The Vervet Monkey (Chlorocebus pygerythrus) formerly known as: Chlorocebus aethiops], is one of our biggest ecologists in nature. They are vital for the survival of our environment and, although since April 2005 no longer declared as “Vermin” in the Limpopo Province, their numbers keep dwindling rapidly. Our interest as human primates is in constant conflict with the interest of non-human primates such as Vervet Monkeys and Baboons.
The value of free-roaming Vervet Monkeys is priceless. They play an important role in creating a balanced, healthy environment for us. The Vervet Monkey Ecologist helps create balance in our environment via;
- Bird control
- Insect Control
- Spreading of Seeds / Germination
- Biotic Interaction
- Pollination of plants
- Part of the Natural Food Chain
- Feeding of ground-living animals with their messy eating habits
Vervet monkeys are classified as “old world monkeys,” meaning that they have been around for over 65 million years – long before apes and humans. Vervet monkeys are one of South Africa’s five indigenous primates. The other four are the lesser bushbaby, the thick-tailed bushbaby, the samango monkey and the chacma baboon.
Vervet monkeys live in close-knit troops of 5–40 animals, led by a dominant male and a dominant female. Females have one baby at a time, typically every year. Babies are born throughout the year but mostly between October and March. Vervets are omnivorous, and eat fruits, flowers, seeds, leaves, shoots, bird’s eggs, insects, lizards, etc. They continually patrol their territory to defend their boundaries and search for food. Vervets only feed during the day and sleep in trees at night. Ideally, they prefer to feed in the morning and late afternoon, but if food is scarce, they might be forced to feed throughout the day or when food is available.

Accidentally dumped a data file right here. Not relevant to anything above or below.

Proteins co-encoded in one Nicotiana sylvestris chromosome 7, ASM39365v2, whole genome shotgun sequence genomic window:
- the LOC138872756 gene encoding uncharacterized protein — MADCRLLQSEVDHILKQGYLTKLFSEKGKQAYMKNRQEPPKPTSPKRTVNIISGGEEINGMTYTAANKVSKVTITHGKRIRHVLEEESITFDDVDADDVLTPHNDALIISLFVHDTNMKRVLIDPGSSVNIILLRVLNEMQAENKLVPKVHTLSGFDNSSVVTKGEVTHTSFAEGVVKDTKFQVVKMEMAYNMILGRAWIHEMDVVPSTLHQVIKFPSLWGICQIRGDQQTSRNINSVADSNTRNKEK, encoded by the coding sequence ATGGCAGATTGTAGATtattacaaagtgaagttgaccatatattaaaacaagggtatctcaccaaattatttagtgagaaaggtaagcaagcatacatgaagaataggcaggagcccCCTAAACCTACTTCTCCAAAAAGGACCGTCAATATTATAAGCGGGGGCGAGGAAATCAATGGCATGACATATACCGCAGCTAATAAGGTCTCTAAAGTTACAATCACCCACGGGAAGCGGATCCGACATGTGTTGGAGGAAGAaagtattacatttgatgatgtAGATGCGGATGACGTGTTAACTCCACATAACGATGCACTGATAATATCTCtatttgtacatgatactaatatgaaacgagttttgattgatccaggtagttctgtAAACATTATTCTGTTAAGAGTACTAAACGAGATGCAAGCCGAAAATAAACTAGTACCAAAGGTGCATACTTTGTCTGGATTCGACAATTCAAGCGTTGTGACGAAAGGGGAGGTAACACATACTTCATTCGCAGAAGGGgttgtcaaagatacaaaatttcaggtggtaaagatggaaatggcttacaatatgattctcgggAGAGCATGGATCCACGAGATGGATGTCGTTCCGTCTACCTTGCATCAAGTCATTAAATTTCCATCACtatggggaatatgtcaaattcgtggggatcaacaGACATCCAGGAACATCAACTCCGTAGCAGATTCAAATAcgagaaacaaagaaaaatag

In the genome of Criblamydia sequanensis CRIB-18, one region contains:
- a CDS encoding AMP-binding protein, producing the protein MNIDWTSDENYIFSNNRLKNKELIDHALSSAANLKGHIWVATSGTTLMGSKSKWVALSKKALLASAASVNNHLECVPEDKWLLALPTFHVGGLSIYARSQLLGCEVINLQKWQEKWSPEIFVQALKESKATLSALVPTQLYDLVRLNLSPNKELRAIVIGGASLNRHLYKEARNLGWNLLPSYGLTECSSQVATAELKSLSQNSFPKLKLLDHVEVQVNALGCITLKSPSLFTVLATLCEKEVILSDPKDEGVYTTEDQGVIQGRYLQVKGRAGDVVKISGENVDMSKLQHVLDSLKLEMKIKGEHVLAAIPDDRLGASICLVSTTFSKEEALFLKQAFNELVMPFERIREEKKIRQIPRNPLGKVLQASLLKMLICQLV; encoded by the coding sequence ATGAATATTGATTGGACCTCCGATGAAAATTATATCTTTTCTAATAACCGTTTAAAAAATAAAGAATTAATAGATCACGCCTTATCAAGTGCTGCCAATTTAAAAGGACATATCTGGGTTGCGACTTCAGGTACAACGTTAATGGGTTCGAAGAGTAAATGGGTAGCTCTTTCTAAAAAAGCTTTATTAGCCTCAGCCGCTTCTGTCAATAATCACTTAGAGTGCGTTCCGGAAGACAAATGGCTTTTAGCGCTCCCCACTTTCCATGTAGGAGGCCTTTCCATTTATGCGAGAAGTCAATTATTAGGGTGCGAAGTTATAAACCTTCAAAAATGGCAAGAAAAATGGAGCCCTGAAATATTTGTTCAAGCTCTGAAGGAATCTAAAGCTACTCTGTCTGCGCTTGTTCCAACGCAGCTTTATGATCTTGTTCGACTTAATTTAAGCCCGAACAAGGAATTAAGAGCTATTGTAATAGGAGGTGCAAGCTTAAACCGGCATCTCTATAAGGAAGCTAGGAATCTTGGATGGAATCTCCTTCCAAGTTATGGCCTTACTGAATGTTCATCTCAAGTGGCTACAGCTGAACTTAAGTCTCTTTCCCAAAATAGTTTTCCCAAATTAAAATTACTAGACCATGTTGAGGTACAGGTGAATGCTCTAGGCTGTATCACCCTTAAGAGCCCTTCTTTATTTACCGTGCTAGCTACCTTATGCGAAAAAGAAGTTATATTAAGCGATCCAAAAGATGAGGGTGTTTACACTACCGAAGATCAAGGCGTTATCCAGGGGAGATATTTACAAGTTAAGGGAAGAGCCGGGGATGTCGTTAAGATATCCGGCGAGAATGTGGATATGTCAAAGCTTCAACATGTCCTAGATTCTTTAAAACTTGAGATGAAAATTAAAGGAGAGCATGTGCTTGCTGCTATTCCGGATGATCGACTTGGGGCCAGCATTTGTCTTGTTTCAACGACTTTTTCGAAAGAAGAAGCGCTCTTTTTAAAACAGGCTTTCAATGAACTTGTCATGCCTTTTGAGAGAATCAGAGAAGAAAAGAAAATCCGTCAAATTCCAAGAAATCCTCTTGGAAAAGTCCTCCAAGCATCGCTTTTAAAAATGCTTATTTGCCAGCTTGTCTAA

Man is the biggest threat to vervet monkeys in the wild. In addition to habitat encroachment and urbanization, thousands of vervet monkeys are trapped and sold every year to medical research laboratories. Vervet monkeys are also systematically eradicated by farmers due to the misconception that they destroy fruit crops. The farming community is responsible for the majority of the orphaned vervet monkey babies (most often the mothers are shot by farmers). The vervet monkey is currently listed as a vulnerable species on Appendix Two of CITES (Convention for International Trade in Endangered Species).
Bambelela wants to conduct research into Vervet Monkeys by observing their behaviour patterns in order for a better understanding of their nature. We want to make the public aware of the fact that we humans are destroying this vital species, through littering, offering them food, destroying their natural habitat and mindlessly trapping and killing them.